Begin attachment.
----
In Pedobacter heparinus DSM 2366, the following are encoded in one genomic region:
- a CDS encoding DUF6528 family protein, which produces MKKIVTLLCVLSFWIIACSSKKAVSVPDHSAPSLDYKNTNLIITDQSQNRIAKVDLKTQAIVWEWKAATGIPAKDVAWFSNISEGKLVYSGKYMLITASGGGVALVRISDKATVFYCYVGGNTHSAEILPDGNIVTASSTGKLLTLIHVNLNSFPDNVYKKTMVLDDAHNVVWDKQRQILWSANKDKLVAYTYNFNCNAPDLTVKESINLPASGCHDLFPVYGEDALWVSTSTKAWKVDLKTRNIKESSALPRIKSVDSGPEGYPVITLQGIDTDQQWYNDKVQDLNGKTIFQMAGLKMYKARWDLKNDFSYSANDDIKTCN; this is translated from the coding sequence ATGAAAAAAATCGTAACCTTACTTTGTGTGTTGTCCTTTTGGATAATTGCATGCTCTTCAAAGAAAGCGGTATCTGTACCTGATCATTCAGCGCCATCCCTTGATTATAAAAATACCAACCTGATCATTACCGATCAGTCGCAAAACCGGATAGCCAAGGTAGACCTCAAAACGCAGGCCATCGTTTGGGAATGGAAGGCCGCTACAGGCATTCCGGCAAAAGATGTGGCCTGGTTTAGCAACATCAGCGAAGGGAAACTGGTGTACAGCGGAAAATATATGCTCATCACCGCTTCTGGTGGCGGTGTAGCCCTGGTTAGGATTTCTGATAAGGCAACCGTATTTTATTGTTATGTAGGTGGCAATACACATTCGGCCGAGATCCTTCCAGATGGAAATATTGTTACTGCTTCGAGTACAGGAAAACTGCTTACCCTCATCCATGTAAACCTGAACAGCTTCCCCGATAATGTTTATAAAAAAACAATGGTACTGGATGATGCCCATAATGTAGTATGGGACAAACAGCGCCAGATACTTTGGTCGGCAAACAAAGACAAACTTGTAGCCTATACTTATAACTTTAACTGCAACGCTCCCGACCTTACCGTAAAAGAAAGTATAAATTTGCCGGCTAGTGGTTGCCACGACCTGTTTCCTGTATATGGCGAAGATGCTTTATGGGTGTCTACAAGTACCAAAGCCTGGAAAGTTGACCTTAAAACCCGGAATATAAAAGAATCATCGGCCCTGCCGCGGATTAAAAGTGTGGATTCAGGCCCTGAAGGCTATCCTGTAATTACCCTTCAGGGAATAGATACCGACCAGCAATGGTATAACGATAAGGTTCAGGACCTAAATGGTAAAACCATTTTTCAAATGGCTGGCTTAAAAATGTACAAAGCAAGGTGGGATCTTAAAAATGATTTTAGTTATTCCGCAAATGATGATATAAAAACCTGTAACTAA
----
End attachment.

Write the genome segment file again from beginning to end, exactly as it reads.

In Pedobacter heparinus DSM 2366, the following are encoded in one genomic region:
- a CDS encoding DUF6528 family protein, which produces MKKIVTLLCVLSFWIIACSSKKAVSVPDHSAPSLDYKNTNLIITDQSQNRIAKVDLKTQAIVWEWKAATGIPAKDVAWFSNISEGKLVYSGKYMLITASGGGVALVRISDKATVFYCYVGGNTHSAEILPDGNIVTASSTGKLLTLIHVNLNSFPDNVYKKTMVLDDAHNVVWDKQRQILWSANKDKLVAYTYNFNCNAPDLTVKESINLPASGCHDLFPVYGEDALWVSTSTKAWKVDLKTRNIKESSALPRIKSVDSGPEGYPVITLQGIDTDQQWYNDKVQDLNGKTIFQMAGLKMYKARWDLKNDFSYSANDDIKTCN; this is translated from the coding sequence ATGAAAAAAATCGTAACCTTACTTTGTGTGTTGTCCTTTTGGATAATTGCATGCTCTTCAAAGAAAGCGGTATCTGTACCTGATCATTCAGCGCCATCCCTTGATTATAAAAATACCAACCTGATCATTACCGATCAGTCGCAAAACCGGATAGCCAAGGTAGACCTCAAAACGCAGGCCATCGTTTGGGAATGGAAGGCCGCTACAGGCATTCCGGCAAAAGATGTGGCCTGGTTTAGCAACATCAGCGAAGGGAAACTGGTGTACAGCGGAAAATATATGCTCATCACCGCTTCTGGTGGCGGTGTAGCCCTGGTTAGGATTTCTGATAAGGCAACCGTATTTTATTGTTATGTAGGTGGCAATACACATTCGGCCGAGATCCTTCCAGATGGAAATATTGTTACTGCTTCGAGTACAGGAAAACTGCTTACCCTCATCCATGTAAACCTGAACAGCTTCCCCGATAATGTTTATAAAAAAACAATGGTACTGGATGATGCCCATAATGTAGTATGGGACAAACAGCGCCAGATACTTTGGTCGGCAAACAAAGACAAACTTGTAGCCTATACTTATAACTTTAACTGCAACGCTCCCGACCTTACCGTAAAAGAAAGTATAAATTTGCCGGCTAGTGGTTGCCACGACCTGTTTCCTGTATATGGCGAAGATGCTTTATGGGTGTCTACAAGTACCAAAGCCTGGAAAGTTGACCTTAAAACCCGGAATATAAAAGAATCATCGGCCCTGCCGCGGATTAAAAGTGTGGATTCAGGCCCTGAAGGCTATCCTGTAATTACCCTTCAGGGAATAGATACCGACCAGCAATGGTATAACGATAAGGTTCAGGACCTAAATGGTAAAACCATTTTTCAAATGGCTGGCTTAAAAATGTACAAAGCAAGGTGGGATCTTAAAAATGATTTTAGTTATTCCGCAAATGATGATATAAAAACCTGTAACTAA